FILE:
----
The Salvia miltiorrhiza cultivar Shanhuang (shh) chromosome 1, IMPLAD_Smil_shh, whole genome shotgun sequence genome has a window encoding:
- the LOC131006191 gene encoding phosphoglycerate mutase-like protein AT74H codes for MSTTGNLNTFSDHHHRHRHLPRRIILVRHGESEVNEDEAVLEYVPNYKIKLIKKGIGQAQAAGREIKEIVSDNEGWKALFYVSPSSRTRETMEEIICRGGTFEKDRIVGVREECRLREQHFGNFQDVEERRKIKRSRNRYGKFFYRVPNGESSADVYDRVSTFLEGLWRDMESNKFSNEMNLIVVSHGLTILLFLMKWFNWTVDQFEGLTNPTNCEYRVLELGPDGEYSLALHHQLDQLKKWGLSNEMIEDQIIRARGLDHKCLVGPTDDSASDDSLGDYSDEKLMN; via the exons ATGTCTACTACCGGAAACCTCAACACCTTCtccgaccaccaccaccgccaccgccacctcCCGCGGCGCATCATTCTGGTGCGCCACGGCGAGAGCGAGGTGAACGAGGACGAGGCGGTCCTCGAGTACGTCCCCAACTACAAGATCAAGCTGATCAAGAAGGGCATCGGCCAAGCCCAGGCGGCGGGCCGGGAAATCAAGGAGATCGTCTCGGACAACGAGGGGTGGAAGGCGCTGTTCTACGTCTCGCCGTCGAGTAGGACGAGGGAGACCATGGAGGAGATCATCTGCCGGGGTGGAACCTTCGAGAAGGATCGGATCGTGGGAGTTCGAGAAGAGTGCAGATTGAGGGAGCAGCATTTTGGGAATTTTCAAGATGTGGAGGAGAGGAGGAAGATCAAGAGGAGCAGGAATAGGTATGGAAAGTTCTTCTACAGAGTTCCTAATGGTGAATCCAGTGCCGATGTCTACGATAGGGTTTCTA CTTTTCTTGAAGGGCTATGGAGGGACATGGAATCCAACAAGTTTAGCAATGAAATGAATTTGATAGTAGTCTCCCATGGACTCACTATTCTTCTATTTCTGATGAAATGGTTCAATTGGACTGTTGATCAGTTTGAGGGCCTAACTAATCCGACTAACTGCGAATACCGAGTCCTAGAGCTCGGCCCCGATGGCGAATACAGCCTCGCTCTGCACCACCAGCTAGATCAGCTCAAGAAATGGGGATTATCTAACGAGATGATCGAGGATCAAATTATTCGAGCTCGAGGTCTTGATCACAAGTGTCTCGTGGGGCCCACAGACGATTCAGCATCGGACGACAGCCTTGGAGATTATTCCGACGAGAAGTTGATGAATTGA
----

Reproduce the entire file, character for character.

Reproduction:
The Salvia miltiorrhiza cultivar Shanhuang (shh) chromosome 1, IMPLAD_Smil_shh, whole genome shotgun sequence genome has a window encoding:
- the LOC131006191 gene encoding phosphoglycerate mutase-like protein AT74H codes for MSTTGNLNTFSDHHHRHRHLPRRIILVRHGESEVNEDEAVLEYVPNYKIKLIKKGIGQAQAAGREIKEIVSDNEGWKALFYVSPSSRTRETMEEIICRGGTFEKDRIVGVREECRLREQHFGNFQDVEERRKIKRSRNRYGKFFYRVPNGESSADVYDRVSTFLEGLWRDMESNKFSNEMNLIVVSHGLTILLFLMKWFNWTVDQFEGLTNPTNCEYRVLELGPDGEYSLALHHQLDQLKKWGLSNEMIEDQIIRARGLDHKCLVGPTDDSASDDSLGDYSDEKLMN; via the exons ATGTCTACTACCGGAAACCTCAACACCTTCtccgaccaccaccaccgccaccgccacctcCCGCGGCGCATCATTCTGGTGCGCCACGGCGAGAGCGAGGTGAACGAGGACGAGGCGGTCCTCGAGTACGTCCCCAACTACAAGATCAAGCTGATCAAGAAGGGCATCGGCCAAGCCCAGGCGGCGGGCCGGGAAATCAAGGAGATCGTCTCGGACAACGAGGGGTGGAAGGCGCTGTTCTACGTCTCGCCGTCGAGTAGGACGAGGGAGACCATGGAGGAGATCATCTGCCGGGGTGGAACCTTCGAGAAGGATCGGATCGTGGGAGTTCGAGAAGAGTGCAGATTGAGGGAGCAGCATTTTGGGAATTTTCAAGATGTGGAGGAGAGGAGGAAGATCAAGAGGAGCAGGAATAGGTATGGAAAGTTCTTCTACAGAGTTCCTAATGGTGAATCCAGTGCCGATGTCTACGATAGGGTTTCTA CTTTTCTTGAAGGGCTATGGAGGGACATGGAATCCAACAAGTTTAGCAATGAAATGAATTTGATAGTAGTCTCCCATGGACTCACTATTCTTCTATTTCTGATGAAATGGTTCAATTGGACTGTTGATCAGTTTGAGGGCCTAACTAATCCGACTAACTGCGAATACCGAGTCCTAGAGCTCGGCCCCGATGGCGAATACAGCCTCGCTCTGCACCACCAGCTAGATCAGCTCAAGAAATGGGGATTATCTAACGAGATGATCGAGGATCAAATTATTCGAGCTCGAGGTCTTGATCACAAGTGTCTCGTGGGGCCCACAGACGATTCAGCATCGGACGACAGCCTTGGAGATTATTCCGACGAGAAGTTGATGAATTGA